In 1936, the American social scientist Robert Merton wrote an article in which he attempted to formalise what social scientists have long understood, but activists, policymakers and politicians have either ignored or denied. Merton argued that both individual and government actions have effects that are unforeseen, unintended and all too frequently unwelcome.
According to Merton, the most common unintended consequences result from ignorance and error. However, he also found that many perverse consequences flowed from what he called the ‘imperious immediacy of interest’ – where a group or government wants something so much that they deliberately ignore or deny the unintended negative effects.
Instances of unintended consequences are legion. Many economists, for example, have argued that government-provided old age pensions, while helping to reduce poverty amongst the aged, have also resulted in individuals saving much less for their retirement years precisely because they believe that the ‘government will take care of them’.
The recent North American experiment in extending summer time by three weeks in order to save energy is another instance of unintended consequences. According to energy analysts, the extra hour of evening daylight has increased the amount of driving – because of the longer evenings – and this in turn increased, rather than decreased, overall energy consumption.
With the public smoking ban that was enforced in England and Wales on 1 July, there are several signs that the smoke-free English pubs and restaurants that are supposed to be a boost for public health instead might increase the risks to non-smokers.
That is because smokers displaced from one of the last public places to allow smoking will likely increase their smoking at home. According to a study by Jerome Adda and Francesca Cornaglia of University College London (The Effect of Taxes and Bans on Passive Smoking, 2006), there are a number of unintended and perverse consequences associated with a countrywide public smoking ban.
Using information from the US National Health and Nutrition Examination Survey (NHANES III), which is a sample of over 50,000 individuals, Adda and Cornaglia found that smoking bans resulted in what they called a ‘perverse displacement of smoking’ from public places such as pubs and restaurants to residential settings, which were more likely to have children present.
Instead of reducing their smoking in a uniform manner, smokers confronted with workplace, pub, and restaurant smoking bans, smoke less in these places but in turn increase their smoking at home. According to Adda and Cornaglia, public smoking bans have in general ‘no effect on exposure’ for non-smokers.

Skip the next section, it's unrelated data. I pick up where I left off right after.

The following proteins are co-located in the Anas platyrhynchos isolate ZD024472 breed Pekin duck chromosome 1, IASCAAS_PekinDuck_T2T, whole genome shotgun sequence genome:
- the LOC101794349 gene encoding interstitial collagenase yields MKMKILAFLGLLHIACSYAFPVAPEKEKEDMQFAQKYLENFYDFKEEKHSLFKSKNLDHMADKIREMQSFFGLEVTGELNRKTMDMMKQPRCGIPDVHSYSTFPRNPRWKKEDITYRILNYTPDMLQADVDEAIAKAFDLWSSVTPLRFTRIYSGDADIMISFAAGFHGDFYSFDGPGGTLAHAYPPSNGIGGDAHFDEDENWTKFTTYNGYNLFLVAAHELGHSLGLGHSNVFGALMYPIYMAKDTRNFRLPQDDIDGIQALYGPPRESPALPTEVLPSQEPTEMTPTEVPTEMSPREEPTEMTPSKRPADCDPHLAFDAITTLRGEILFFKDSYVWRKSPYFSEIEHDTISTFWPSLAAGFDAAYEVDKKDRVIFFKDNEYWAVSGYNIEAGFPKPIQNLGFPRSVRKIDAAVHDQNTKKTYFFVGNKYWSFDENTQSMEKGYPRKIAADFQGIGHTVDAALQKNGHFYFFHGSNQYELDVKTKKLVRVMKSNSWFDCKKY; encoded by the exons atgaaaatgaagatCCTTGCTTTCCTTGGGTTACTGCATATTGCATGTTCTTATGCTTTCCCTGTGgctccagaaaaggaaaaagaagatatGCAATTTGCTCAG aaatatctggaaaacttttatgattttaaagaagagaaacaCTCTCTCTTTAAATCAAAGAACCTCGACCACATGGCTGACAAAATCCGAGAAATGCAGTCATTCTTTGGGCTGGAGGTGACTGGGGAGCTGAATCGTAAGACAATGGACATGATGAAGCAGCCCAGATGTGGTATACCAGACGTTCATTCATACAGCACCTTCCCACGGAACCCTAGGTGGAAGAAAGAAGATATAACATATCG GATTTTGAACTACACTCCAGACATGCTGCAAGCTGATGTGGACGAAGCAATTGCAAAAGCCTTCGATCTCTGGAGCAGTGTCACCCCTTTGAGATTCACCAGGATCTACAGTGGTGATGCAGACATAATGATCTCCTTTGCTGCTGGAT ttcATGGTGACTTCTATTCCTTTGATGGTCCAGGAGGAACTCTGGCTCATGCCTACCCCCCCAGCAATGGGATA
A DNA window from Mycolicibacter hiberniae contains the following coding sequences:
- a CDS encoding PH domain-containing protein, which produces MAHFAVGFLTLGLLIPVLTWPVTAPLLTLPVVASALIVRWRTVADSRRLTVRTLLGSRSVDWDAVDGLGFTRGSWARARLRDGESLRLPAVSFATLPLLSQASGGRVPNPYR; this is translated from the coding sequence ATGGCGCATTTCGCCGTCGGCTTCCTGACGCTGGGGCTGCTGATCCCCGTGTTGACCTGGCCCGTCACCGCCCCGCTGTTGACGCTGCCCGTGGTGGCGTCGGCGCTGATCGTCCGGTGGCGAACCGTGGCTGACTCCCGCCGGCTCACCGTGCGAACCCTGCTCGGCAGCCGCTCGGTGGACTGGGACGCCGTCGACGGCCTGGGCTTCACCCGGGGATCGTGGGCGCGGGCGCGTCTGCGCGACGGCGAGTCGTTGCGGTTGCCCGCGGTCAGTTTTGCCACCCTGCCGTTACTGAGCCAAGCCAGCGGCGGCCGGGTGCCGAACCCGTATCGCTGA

As a result, children, one of the supposed major beneficiaries of public smoking bans, receive higher exposures to environmental tobacco smoke (ETS) under smoking bans than before such bans. As the authors note, ‘We find that bans in recreational public places can perversely increase tobacco exposure of non-smokers by displacing smokers to private places where they contaminate non-smokers. Children seem to be particularly affected by this displacement. The level of cotinine [a nicotine marker] in small children considerably increases as a result of bans in recreational public places.’
An increased level of smoking at home is not the only perverse consequence of a public smoking ban. Adda and Cornaglia also show that while such bans might reduce the second-hand smoke exposure of wealthier individuals, they in fact increase the exposure of poorer individuals – something that reinforces existing health disparities and works against the government’s policy of reducing health inequality.
Adda and Cornaglia suggest that the reason for this disparity is due to the ‘larger displacement effects for low-income individuals who are also more likely to live with smokers’, since the prevalence of smoking is higher in poorer families to begin with.
What this means, according to Adda and Cornaglia, is that complete public smoking bans are not smart tobacco control policy. Rather, they reflect the ‘simplistic’ and doctrinaire approach of the anti-tobacco lobby and its refusal to ‘take into account how public policies can generate perverse incentives and effects’. A much better policy, they suggest, would be one that allows for ‘alternative places to which smokers can turn to’ to avoid increased smoking at home.
Nor is greater exposure to second-hand smoke, particularly for the poor, the only unintended and perverse consequence of the upcoming smoking ban. A recent report by the insurer, Direct Line, notes that house fires will increase because of the public smoking ban. According to their calculations, almost 16million additional cigarettes will be smoked at home because of the smoking ban, placing about a million residences at increased risk from fires.
A similar increase in smoking at home, and in the consequent number of residential fires, took place in New York after the city’s public smoking ban in 2003. (Direct Line’s estimate is based on the fact that 70 per cent of the UK’s 10 million-plus smokers smoke at home. Of these seven million smokers, 15 per cent say that the smoking ban will force them to smoke more at home.) Currently, there are about 60 smoking-related house fires a week in the UK, with about 110 fatalities annually.
The anti-tobacco lobby has always argued that the precautionary principle of ‘better safe than sorry’ is the only way to deal with the supposed menace of public smoking. Blinded by Merton’s ‘imperious immediacy of interest’, it has failed to see that smoking bans are probably worse than the ill they attempt to prevent. In the end, the illusion of safety in preventing public smoking cannot protect us from being sorry.